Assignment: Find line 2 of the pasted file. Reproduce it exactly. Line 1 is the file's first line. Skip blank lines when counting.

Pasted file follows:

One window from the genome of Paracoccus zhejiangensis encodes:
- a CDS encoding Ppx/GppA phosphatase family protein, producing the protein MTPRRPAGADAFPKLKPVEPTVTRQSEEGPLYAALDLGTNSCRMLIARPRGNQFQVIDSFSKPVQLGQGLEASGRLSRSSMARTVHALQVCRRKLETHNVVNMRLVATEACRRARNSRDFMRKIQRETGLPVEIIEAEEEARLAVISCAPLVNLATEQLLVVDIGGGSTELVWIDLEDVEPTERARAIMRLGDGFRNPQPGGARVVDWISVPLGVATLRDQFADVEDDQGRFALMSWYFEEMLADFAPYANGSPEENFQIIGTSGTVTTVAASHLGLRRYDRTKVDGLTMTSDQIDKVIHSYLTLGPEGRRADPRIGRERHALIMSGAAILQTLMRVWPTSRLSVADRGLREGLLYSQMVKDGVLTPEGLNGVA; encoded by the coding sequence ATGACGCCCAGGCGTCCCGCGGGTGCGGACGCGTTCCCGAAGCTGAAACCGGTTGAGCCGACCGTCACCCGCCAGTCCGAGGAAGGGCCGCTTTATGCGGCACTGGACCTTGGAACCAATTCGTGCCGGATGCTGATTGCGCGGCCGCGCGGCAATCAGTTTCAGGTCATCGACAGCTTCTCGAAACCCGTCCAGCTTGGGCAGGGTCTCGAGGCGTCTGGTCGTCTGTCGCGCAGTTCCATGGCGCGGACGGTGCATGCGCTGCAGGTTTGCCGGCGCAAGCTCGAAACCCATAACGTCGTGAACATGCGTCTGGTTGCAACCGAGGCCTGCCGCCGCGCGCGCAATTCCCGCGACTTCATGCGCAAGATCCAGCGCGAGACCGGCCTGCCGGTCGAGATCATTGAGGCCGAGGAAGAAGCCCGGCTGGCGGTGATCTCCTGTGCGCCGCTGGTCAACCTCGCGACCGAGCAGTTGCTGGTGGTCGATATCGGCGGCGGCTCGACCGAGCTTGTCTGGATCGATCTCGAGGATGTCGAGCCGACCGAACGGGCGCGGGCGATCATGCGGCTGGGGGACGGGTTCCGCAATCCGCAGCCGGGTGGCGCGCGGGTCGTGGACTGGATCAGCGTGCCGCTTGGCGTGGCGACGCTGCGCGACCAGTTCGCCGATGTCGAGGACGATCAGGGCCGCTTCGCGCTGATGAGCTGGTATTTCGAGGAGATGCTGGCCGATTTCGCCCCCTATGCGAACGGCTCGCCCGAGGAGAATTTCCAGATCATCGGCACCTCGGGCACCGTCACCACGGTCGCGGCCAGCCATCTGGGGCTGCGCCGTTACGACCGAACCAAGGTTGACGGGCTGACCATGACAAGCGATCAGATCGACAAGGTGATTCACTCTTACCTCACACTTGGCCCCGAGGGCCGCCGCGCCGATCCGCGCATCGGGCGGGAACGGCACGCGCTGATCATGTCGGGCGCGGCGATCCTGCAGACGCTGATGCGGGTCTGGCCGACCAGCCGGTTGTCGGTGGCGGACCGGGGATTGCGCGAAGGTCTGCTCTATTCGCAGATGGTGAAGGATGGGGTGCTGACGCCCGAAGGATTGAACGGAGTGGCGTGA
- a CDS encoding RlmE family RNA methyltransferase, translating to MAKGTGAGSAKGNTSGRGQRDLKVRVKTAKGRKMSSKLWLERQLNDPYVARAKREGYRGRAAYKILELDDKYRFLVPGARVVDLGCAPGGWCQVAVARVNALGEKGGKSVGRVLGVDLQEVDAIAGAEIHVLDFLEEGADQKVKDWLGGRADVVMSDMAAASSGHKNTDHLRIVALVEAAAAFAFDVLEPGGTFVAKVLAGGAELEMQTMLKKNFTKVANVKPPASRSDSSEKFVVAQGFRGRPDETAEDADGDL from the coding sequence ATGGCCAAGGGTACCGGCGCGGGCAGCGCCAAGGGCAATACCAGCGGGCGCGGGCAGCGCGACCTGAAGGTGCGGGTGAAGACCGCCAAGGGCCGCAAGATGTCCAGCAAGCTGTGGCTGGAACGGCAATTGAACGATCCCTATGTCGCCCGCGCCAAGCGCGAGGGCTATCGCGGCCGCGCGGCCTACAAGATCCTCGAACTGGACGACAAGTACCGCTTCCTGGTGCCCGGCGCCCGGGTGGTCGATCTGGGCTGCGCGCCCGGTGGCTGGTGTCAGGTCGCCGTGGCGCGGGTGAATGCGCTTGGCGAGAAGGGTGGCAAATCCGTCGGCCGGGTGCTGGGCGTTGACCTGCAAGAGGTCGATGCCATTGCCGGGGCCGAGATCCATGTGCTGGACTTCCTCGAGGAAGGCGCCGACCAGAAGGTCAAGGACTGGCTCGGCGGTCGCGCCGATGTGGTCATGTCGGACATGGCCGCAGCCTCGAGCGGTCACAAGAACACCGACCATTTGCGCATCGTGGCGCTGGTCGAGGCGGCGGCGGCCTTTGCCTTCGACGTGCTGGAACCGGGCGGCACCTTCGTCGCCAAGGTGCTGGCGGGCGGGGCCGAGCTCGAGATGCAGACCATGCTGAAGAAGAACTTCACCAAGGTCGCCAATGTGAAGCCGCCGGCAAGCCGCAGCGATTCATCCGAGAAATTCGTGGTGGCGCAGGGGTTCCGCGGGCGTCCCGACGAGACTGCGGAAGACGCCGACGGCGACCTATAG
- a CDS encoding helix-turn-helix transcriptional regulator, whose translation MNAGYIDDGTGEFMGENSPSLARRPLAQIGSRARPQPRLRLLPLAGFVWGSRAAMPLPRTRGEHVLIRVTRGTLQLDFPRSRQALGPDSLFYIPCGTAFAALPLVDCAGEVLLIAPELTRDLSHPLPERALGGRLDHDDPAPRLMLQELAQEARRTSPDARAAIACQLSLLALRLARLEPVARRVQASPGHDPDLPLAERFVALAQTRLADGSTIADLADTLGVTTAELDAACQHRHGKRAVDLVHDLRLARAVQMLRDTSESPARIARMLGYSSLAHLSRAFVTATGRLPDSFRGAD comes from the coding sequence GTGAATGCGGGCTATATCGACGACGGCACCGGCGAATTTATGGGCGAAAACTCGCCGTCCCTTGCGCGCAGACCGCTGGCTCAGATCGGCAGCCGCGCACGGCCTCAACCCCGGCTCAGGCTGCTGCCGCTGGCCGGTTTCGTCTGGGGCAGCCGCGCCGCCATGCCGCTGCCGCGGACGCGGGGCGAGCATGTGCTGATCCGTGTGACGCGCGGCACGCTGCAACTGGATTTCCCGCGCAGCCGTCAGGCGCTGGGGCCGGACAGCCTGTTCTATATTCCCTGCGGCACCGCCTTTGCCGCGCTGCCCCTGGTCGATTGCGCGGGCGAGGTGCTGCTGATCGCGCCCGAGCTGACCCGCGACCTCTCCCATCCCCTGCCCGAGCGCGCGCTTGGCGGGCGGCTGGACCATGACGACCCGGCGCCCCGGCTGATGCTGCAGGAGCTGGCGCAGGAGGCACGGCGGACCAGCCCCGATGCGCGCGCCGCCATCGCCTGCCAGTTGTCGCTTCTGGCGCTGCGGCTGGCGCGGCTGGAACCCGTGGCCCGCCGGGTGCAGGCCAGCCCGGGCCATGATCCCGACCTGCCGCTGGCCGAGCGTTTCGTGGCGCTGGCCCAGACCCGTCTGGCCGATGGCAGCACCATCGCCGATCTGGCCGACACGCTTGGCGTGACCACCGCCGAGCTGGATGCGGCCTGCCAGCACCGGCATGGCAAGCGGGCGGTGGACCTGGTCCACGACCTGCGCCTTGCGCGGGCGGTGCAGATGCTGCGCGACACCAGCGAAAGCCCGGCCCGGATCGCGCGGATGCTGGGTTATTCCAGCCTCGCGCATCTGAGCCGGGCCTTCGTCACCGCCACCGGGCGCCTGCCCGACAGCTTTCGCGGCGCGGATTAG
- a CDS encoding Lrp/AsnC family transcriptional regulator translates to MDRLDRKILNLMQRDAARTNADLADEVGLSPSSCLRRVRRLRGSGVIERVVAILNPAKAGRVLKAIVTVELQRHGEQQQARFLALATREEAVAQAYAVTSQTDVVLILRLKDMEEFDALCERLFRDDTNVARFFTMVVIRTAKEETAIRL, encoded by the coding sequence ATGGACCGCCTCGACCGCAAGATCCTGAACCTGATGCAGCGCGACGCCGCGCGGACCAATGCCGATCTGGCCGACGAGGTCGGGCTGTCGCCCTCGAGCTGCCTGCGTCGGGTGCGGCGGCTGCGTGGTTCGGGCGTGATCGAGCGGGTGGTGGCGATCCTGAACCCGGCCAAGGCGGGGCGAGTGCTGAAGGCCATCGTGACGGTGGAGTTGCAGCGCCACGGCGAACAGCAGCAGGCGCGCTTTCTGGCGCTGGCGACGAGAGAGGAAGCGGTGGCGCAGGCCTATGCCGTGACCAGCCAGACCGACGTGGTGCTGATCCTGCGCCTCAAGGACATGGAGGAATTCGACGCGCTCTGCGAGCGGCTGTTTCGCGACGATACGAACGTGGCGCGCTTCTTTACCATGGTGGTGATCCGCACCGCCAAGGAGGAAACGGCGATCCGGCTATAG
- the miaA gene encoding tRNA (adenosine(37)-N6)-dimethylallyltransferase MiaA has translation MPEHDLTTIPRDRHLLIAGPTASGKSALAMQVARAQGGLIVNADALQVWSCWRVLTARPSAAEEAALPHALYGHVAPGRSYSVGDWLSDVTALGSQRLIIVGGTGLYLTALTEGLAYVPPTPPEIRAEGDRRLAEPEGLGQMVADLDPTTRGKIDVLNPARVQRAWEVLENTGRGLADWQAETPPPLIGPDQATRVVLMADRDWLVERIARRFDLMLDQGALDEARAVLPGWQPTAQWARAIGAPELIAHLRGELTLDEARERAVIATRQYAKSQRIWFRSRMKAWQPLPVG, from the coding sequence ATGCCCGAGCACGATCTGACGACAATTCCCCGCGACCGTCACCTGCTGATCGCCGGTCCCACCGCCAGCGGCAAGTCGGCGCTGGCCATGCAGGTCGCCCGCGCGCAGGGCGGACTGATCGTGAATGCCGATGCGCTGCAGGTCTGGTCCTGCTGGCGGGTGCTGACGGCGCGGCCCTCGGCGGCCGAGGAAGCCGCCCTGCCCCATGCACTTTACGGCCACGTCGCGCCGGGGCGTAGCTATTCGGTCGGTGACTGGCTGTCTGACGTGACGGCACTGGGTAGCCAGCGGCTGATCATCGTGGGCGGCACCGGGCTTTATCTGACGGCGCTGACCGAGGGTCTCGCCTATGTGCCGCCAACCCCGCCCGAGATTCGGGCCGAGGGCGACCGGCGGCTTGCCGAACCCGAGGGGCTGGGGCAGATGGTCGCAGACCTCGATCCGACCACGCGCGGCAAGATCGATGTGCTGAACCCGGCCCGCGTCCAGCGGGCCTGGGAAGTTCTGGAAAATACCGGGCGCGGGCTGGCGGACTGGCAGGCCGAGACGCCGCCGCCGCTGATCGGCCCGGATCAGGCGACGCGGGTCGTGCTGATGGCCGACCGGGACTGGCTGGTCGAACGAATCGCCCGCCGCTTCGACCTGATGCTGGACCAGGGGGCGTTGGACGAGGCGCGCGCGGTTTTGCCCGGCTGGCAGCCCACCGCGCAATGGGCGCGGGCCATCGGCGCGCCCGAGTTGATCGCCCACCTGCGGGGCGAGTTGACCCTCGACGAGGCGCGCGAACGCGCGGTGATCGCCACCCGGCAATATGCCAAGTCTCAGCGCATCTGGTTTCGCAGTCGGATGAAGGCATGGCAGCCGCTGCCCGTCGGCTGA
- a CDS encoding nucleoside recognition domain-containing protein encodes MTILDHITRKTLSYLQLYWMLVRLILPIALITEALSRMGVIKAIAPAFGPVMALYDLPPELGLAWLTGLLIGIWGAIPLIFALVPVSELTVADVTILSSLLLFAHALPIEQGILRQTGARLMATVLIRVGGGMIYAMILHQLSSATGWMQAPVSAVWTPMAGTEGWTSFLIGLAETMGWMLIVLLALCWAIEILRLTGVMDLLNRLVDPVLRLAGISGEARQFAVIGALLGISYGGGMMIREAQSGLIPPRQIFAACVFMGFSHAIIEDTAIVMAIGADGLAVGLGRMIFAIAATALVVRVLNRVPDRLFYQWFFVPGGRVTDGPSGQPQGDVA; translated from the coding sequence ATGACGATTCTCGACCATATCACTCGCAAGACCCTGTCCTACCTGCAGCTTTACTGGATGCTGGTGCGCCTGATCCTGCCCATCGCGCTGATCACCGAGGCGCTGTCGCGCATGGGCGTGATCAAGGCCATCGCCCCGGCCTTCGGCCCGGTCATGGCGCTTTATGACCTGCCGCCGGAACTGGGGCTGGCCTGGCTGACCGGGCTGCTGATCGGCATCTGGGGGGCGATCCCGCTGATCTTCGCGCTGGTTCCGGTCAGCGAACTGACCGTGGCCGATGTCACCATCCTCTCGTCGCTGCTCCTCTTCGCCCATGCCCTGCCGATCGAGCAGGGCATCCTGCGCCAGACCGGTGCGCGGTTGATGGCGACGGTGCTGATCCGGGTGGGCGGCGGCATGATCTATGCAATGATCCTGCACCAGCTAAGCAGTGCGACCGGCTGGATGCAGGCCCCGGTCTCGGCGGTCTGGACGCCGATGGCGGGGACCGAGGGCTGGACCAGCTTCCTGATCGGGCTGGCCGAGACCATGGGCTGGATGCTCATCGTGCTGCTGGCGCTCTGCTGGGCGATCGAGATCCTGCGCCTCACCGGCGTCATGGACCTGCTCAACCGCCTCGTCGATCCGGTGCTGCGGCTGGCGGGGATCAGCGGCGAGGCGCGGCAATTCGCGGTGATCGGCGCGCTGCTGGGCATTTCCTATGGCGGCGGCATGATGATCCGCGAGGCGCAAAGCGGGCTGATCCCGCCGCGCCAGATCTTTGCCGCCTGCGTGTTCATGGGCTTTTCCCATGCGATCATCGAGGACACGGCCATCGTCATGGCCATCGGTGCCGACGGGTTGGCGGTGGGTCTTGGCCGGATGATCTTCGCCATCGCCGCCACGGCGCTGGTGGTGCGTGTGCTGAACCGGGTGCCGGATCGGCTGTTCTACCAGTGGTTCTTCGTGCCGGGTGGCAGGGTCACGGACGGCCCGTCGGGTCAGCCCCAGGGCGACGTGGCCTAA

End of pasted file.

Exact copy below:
- a CDS encoding Ppx/GppA phosphatase family protein, producing the protein MTPRRPAGADAFPKLKPVEPTVTRQSEEGPLYAALDLGTNSCRMLIARPRGNQFQVIDSFSKPVQLGQGLEASGRLSRSSMARTVHALQVCRRKLETHNVVNMRLVATEACRRARNSRDFMRKIQRETGLPVEIIEAEEEARLAVISCAPLVNLATEQLLVVDIGGGSTELVWIDLEDVEPTERARAIMRLGDGFRNPQPGGARVVDWISVPLGVATLRDQFADVEDDQGRFALMSWYFEEMLADFAPYANGSPEENFQIIGTSGTVTTVAASHLGLRRYDRTKVDGLTMTSDQIDKVIHSYLTLGPEGRRADPRIGRERHALIMSGAAILQTLMRVWPTSRLSVADRGLREGLLYSQMVKDGVLTPEGLNGVA; encoded by the coding sequence ATGACGCCCAGGCGTCCCGCGGGTGCGGACGCGTTCCCGAAGCTGAAACCGGTTGAGCCGACCGTCACCCGCCAGTCCGAGGAAGGGCCGCTTTATGCGGCACTGGACCTTGGAACCAATTCGTGCCGGATGCTGATTGCGCGGCCGCGCGGCAATCAGTTTCAGGTCATCGACAGCTTCTCGAAACCCGTCCAGCTTGGGCAGGGTCTCGAGGCGTCTGGTCGTCTGTCGCGCAGTTCCATGGCGCGGACGGTGCATGCGCTGCAGGTTTGCCGGCGCAAGCTCGAAACCCATAACGTCGTGAACATGCGTCTGGTTGCAACCGAGGCCTGCCGCCGCGCGCGCAATTCCCGCGACTTCATGCGCAAGATCCAGCGCGAGACCGGCCTGCCGGTCGAGATCATTGAGGCCGAGGAAGAAGCCCGGCTGGCGGTGATCTCCTGTGCGCCGCTGGTCAACCTCGCGACCGAGCAGTTGCTGGTGGTCGATATCGGCGGCGGCTCGACCGAGCTTGTCTGGATCGATCTCGAGGATGTCGAGCCGACCGAACGGGCGCGGGCGATCATGCGGCTGGGGGACGGGTTCCGCAATCCGCAGCCGGGTGGCGCGCGGGTCGTGGACTGGATCAGCGTGCCGCTTGGCGTGGCGACGCTGCGCGACCAGTTCGCCGATGTCGAGGACGATCAGGGCCGCTTCGCGCTGATGAGCTGGTATTTCGAGGAGATGCTGGCCGATTTCGCCCCCTATGCGAACGGCTCGCCCGAGGAGAATTTCCAGATCATCGGCACCTCGGGCACCGTCACCACGGTCGCGGCCAGCCATCTGGGGCTGCGCCGTTACGACCGAACCAAGGTTGACGGGCTGACCATGACAAGCGATCAGATCGACAAGGTGATTCACTCTTACCTCACACTTGGCCCCGAGGGCCGCCGCGCCGATCCGCGCATCGGGCGGGAACGGCACGCGCTGATCATGTCGGGCGCGGCGATCCTGCAGACGCTGATGCGGGTCTGGCCGACCAGCCGGTTGTCGGTGGCGGACCGGGGATTGCGCGAAGGTCTGCTCTATTCGCAGATGGTGAAGGATGGGGTGCTGACGCCCGAAGGATTGAACGGAGTGGCGTGA